New Delhi: Tension gripped Pamba base camp, the foothills of the Sabarimala Temple in Kerala, on Sunday  as a group of 11 women of ‘banned age group’, tried to trek the hilltop shrine. Clad in the customary black dress, the women, members of the Chennai-based ‘Manithi’ outfit, are now squatting on the road. Police have thrown a security ring around them.

Notably, women, in the age group of 10-50 years, are traditionally barred from entering the Sabarimala temple. But the Supreme Court, through its September 28 landmark verdict, lifted the curb and permitted women of all age groups to offer prayers at the temple.

If reports are to be believed, they (women) began their journey  through the traditional forest path, about five kilometres from the temple complex but they failed to go forward as protesters started ‘namajapa’ (chanting of hymns of the lord) against their entry.

“We will continue the protest till we can visit the temple and offer prayers to Lord Ayyappa. Police asked us to go back, citing security reasons. But we will not go,” Thilakavathi, one of the members of the group, told a television channel.

She added,”Priests of the local temple at Pamba did not cooperate with us and declined to get our ‘irumudikettu’ (sacred offering to the God) ready as per custom. So we did it on our own. More members of their outfit would reach the state soon to visit Sabarimala.”

Of the 11 women, six carried the traditional irumudikettu which is mandatory to climb the ‘pathinettam padi’ (holy steps leading to sanctum sanctorum).

Earlier on Saturday, the police officials had confirmed that the women’s group will offer prayers at the Lord Ayyappa temple.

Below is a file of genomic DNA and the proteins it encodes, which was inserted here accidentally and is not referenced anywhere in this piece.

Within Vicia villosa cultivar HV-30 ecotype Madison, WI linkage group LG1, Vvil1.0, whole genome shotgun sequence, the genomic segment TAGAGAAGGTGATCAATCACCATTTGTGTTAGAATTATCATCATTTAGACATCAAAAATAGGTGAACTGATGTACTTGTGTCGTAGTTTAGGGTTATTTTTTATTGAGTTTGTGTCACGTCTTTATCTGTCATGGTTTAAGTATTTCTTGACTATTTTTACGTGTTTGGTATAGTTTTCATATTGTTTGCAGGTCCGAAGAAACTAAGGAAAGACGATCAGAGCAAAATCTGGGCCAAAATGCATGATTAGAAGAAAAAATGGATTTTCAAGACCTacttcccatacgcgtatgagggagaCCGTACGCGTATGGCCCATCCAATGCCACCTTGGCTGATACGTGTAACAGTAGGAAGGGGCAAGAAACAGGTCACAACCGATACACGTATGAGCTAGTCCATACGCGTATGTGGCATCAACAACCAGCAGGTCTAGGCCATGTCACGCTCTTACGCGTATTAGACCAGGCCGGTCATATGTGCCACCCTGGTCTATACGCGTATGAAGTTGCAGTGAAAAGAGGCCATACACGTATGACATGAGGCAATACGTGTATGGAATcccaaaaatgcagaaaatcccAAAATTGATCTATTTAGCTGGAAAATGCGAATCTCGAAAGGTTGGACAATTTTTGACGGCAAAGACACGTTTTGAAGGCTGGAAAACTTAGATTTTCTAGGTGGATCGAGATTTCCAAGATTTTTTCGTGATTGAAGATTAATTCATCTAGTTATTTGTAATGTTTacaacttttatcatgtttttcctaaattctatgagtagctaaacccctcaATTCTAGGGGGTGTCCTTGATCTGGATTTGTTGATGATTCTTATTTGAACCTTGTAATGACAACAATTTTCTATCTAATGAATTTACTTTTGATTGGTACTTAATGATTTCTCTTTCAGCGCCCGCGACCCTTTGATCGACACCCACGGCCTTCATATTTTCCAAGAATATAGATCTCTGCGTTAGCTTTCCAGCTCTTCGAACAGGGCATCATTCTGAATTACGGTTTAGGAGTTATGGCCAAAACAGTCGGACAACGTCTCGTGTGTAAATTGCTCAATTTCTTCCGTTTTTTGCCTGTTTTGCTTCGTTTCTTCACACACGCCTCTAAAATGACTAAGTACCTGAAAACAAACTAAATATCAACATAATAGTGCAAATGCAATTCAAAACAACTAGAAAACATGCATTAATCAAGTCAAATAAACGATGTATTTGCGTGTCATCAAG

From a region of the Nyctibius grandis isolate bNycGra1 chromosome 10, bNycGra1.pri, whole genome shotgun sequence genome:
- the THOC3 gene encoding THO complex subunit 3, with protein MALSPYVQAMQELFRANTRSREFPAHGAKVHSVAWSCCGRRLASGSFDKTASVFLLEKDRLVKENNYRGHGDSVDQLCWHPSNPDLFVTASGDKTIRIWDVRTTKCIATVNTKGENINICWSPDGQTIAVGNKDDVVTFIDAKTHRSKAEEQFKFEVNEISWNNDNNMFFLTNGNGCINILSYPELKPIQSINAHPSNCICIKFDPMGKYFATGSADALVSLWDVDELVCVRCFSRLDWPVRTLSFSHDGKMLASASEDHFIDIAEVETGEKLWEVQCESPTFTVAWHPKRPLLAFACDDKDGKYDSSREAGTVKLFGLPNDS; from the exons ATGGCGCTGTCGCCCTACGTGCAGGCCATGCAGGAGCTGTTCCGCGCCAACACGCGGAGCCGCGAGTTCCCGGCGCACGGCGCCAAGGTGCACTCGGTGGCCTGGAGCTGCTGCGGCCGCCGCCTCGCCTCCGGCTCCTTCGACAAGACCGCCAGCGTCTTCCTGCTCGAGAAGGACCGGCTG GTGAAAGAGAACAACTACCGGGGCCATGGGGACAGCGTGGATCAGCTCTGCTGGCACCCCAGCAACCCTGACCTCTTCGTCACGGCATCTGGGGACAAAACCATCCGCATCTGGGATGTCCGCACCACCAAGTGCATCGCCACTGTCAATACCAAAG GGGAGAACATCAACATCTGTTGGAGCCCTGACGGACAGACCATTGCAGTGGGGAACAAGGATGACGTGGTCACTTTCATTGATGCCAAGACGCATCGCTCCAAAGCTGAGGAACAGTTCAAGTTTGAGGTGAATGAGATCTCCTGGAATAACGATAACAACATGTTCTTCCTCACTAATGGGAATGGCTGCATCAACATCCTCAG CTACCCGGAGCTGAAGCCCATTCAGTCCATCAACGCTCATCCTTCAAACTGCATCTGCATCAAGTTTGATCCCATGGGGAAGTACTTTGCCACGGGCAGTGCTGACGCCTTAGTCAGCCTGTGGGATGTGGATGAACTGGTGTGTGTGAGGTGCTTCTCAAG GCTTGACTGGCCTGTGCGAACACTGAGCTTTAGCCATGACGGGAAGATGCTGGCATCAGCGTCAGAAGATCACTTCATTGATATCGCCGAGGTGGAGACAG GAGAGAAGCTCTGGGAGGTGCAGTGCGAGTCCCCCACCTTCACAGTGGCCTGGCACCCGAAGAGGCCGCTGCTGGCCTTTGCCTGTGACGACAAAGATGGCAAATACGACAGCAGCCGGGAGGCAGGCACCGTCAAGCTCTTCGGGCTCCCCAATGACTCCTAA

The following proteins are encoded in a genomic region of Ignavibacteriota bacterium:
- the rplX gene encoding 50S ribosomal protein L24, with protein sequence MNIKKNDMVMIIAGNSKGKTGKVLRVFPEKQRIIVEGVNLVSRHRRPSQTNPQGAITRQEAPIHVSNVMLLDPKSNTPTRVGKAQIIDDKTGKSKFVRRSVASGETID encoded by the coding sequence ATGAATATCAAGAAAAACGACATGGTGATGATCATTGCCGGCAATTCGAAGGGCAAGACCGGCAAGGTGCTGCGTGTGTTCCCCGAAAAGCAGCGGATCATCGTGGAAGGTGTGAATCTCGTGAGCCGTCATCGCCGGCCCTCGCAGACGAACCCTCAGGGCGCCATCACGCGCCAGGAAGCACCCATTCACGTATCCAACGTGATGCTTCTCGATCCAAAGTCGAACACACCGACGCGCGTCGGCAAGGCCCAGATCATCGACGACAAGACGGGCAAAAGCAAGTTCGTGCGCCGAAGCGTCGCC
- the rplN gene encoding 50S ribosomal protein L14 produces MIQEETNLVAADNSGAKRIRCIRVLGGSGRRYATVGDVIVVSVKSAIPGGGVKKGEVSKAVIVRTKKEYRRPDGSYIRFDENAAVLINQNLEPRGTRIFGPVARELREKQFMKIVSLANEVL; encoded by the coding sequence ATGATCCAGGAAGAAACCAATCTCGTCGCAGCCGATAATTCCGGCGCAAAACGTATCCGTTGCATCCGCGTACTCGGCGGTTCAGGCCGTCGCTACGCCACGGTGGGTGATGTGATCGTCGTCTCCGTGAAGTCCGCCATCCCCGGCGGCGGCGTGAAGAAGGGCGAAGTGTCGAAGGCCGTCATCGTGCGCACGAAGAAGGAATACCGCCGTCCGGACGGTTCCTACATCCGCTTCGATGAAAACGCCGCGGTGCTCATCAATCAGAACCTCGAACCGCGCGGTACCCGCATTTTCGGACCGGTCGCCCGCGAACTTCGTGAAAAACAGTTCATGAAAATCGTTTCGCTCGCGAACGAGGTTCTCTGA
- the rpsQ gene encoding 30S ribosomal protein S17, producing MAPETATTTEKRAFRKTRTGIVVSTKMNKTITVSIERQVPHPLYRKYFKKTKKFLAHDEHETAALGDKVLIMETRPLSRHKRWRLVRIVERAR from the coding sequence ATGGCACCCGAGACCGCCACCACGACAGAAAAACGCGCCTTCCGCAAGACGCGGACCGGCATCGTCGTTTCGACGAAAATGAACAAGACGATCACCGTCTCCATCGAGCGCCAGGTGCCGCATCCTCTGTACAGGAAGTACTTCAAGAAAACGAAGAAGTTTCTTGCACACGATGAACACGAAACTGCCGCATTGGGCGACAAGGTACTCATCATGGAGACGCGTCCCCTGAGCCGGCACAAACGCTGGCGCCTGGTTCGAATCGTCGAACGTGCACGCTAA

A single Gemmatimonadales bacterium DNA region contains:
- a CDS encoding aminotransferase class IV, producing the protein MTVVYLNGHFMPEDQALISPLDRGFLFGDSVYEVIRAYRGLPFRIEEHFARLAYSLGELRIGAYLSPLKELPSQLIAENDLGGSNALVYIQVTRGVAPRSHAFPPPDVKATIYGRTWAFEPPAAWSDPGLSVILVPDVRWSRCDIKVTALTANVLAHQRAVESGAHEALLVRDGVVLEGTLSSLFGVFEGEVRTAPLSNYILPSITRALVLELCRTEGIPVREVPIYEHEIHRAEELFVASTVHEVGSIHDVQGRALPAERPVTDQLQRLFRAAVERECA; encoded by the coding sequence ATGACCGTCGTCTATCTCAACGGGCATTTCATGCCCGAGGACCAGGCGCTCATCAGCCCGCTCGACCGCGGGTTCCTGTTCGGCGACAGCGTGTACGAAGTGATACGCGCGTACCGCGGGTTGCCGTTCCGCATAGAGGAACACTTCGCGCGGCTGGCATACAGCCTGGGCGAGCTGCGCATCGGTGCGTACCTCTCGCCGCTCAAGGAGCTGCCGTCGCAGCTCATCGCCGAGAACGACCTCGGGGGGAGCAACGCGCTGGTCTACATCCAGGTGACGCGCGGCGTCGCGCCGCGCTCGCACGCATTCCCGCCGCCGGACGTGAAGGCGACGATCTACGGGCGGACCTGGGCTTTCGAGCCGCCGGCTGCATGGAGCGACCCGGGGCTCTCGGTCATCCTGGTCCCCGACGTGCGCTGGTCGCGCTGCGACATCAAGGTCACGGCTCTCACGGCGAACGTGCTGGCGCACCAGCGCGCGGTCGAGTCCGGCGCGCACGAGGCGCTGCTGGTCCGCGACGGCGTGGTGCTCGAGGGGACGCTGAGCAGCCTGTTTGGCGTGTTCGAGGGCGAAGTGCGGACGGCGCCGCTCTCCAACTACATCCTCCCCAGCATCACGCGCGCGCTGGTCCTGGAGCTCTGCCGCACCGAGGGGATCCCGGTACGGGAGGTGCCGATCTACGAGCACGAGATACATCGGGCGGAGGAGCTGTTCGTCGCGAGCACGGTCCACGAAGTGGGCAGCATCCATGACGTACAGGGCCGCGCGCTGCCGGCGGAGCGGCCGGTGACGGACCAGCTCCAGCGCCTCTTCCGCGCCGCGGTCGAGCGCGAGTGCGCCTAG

“As per the information, the group will reach Kottayam at around 10 AM. They have not asked for any special security. When they reach Nilackal, the base camp, and if there is any law and order situation, we will deal with it accordingly,” a police official told PTI.

On Friday night, a 43-year-old woman devotee from Andhra Pradesh, who came along with a group of pilgrims to offer prayers at the Ayyappa temple, was stopped and sent back by police midway, citing security reasons. Earlier this week, four transgenders were stopped from proceeding towards the shrine and asked to come back dressed as men. However, they managed to offer prayers at the hill shrine under heavy police security cover.

Kerala had witnessed massive protests by devotees opposing the entry of girls and women in the 10-50 age group into the Sabarimala temple since the state government decided to implement the Supreme Court order.

Marking the culmination of the 41-day ‘vratha’ (penance), Mandala Puja, the first phase of the Sabarimala pilgrimage, would be held on December 27 at the Lord Ayyappa temple. In recent days, the shrine has witnessed a steady inflow of pilgrims as the police had eased certain restrictions even as the prohibitory orders are still in place.

Earlier this month, the Kerala High Court had appointed a three-member committee, vesting them with powers to oversee law and order and other problems faced by pilgrims during the ongoing annual season.

(With inputs from agencies)